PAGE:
By default we use central posterior intervals. For example, the central 95% interval is the (2.5%, 97.5%) quantiles.

But sometimes the central interval doesn’t seem right. This came up recently with a coronavirus testing example, where the posterior distribution for the parameter of interest was asymmetric so that the central interval is not such a reasonable summary. See Figure 1 here: http://www.stat.columbia.edu/~gelman/research/unpublished/specificity.pdf

Instead, sometimes it can make sense to use a shortest probability interval (similar to the highest posterior density interval), as discussed in the paper with Ying Liu and Tian Zheng: http://www.stat.columbia.edu/~gelman/research/published/spin.pdf

The brute force approach to computing a shortest probability interval is to compute all the intervals of specified coverage and take the shortest. For example, if you have 1000 simulation draws and you want the 95% interval for a particular quantity of interest, z, you sort the 1000 simulations of z, compute 50 intervals, (z_1, z_951), (z_2, z_952), …, (z_50, z_1000), and you take the interval that’s the shortest.

There’s one additional twist: if the quantity of interest is bounded, you want to allow the possibility of the interval to go all the way to the boundary. So if there’s a lower bound a and an upper bound b, you also consider the intervals, (a, z_950) and (z_51, b) as candidates.

Here’s R code:

```
spin <- function(x, lower=NULL, upper=NULL, conf=0.95){
x <- sort(as.vector(x))
if (!is.null(lower)) {
if (lower > min(x)) stop("lower bound is not lower than all the data")
else x <- c(lower, x)
}
if (!is.null(upper)) {
if (upper < max(x)) stop("upper bound is not higher than all the data")
else x <- c(x, upper)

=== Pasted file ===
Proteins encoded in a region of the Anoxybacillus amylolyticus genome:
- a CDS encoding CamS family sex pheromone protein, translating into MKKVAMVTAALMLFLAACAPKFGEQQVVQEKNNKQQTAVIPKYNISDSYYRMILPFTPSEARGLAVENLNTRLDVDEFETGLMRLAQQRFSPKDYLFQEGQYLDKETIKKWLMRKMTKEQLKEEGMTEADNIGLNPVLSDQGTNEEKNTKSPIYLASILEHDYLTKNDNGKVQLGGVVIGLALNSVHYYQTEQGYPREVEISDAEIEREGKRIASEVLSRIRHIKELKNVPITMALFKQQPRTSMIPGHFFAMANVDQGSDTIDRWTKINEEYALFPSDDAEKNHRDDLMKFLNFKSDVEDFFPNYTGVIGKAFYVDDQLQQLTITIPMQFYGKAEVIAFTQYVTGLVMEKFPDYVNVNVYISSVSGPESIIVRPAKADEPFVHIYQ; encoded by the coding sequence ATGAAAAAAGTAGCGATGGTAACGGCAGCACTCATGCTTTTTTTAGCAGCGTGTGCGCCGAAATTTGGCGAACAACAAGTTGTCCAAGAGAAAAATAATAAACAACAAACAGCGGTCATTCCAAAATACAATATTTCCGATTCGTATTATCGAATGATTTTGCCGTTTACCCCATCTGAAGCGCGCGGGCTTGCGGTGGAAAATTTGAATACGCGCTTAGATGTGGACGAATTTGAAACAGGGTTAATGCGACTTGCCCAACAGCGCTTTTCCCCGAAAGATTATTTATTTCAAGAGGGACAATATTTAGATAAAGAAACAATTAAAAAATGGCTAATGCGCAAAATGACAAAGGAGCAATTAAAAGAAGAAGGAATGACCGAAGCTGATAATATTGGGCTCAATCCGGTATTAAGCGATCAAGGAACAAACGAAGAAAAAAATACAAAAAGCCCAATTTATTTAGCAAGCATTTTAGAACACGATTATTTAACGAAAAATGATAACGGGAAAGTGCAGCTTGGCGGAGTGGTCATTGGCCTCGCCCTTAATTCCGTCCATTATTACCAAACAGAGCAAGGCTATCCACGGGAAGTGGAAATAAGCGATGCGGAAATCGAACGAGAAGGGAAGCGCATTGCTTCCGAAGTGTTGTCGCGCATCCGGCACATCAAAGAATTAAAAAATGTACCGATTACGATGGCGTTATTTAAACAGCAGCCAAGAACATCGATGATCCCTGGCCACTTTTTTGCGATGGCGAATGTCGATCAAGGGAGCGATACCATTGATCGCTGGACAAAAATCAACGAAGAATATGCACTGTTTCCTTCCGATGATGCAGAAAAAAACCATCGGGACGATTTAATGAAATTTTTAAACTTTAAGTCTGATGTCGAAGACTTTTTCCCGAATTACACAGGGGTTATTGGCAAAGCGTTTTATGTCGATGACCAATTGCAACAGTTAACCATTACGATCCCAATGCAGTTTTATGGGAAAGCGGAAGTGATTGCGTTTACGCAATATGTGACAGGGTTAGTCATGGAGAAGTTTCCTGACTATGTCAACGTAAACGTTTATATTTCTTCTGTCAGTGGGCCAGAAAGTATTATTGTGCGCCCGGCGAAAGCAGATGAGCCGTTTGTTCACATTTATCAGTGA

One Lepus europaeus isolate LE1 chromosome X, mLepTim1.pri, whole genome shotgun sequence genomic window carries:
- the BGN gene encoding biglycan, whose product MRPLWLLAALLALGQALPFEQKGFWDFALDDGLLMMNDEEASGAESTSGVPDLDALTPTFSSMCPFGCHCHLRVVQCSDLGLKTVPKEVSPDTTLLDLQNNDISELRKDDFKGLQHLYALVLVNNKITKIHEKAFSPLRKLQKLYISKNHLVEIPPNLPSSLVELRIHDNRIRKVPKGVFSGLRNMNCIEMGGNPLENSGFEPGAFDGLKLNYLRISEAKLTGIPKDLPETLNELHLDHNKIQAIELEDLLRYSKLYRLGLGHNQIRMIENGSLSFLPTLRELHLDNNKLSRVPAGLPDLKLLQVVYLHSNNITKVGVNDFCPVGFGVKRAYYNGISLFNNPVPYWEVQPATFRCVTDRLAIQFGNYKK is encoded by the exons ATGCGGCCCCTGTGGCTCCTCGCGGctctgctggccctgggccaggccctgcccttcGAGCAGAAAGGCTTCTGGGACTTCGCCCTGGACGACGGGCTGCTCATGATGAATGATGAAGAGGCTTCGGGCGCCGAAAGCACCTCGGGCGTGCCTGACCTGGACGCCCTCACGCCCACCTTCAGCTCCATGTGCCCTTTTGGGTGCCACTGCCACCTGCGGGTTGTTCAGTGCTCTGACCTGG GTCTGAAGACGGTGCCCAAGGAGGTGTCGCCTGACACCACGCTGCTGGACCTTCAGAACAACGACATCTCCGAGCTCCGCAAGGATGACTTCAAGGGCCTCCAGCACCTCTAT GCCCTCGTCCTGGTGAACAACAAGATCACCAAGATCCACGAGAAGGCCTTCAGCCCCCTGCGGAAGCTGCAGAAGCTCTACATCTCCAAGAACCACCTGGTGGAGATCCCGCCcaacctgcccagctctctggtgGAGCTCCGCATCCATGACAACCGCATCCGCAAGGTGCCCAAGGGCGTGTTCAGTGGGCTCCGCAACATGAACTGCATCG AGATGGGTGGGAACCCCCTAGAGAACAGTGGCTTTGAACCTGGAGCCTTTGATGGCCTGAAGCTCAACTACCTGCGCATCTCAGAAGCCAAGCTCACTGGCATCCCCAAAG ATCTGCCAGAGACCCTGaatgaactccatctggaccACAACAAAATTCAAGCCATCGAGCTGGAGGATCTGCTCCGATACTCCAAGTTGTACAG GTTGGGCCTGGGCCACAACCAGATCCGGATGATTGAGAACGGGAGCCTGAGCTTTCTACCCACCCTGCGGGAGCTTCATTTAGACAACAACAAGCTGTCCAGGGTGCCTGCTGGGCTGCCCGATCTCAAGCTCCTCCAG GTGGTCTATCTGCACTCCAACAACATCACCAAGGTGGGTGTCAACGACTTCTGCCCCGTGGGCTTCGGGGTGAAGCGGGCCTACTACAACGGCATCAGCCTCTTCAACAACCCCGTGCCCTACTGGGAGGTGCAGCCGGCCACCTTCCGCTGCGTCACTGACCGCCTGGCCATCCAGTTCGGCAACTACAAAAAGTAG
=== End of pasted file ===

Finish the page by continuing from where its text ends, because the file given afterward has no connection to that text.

}
n <- length(x)
gap <- round(conf*n)
width <- x[(gap+1):n] - x[1:(n-gap)]
index <- min(which(width==min(width)))
x[c(index, index + gap)]
}
```

This particular code is kinda hacky in that it does not account for fencepost errors, but it conveys the general idea.

It works! But there is a concern that the procedure has unnecessary Monte Carlo error, in that we’re computing the minimum width of these empirical intervals. It seems like some smoothing should improve things.

In the above-linked Liu et al. paper, we present a pretty complicated procedure to compute a shortest probability interval efficiently. It works well in the paper, but I don’t really trust it in general. I think we should have something more transparent and reliable.

The short version of this post is that it would be good to have the shortest posterior interval as an option, not for Stan’s automatic output–I think by default the central interval is fine–but as an available option when users want it because it does come up.

The longer version is that I think there’s a research opportunity to come up with a more efficient shortest posterior interval computation that’s also clean and robust.

EDIT: @maxbiostat added code identation.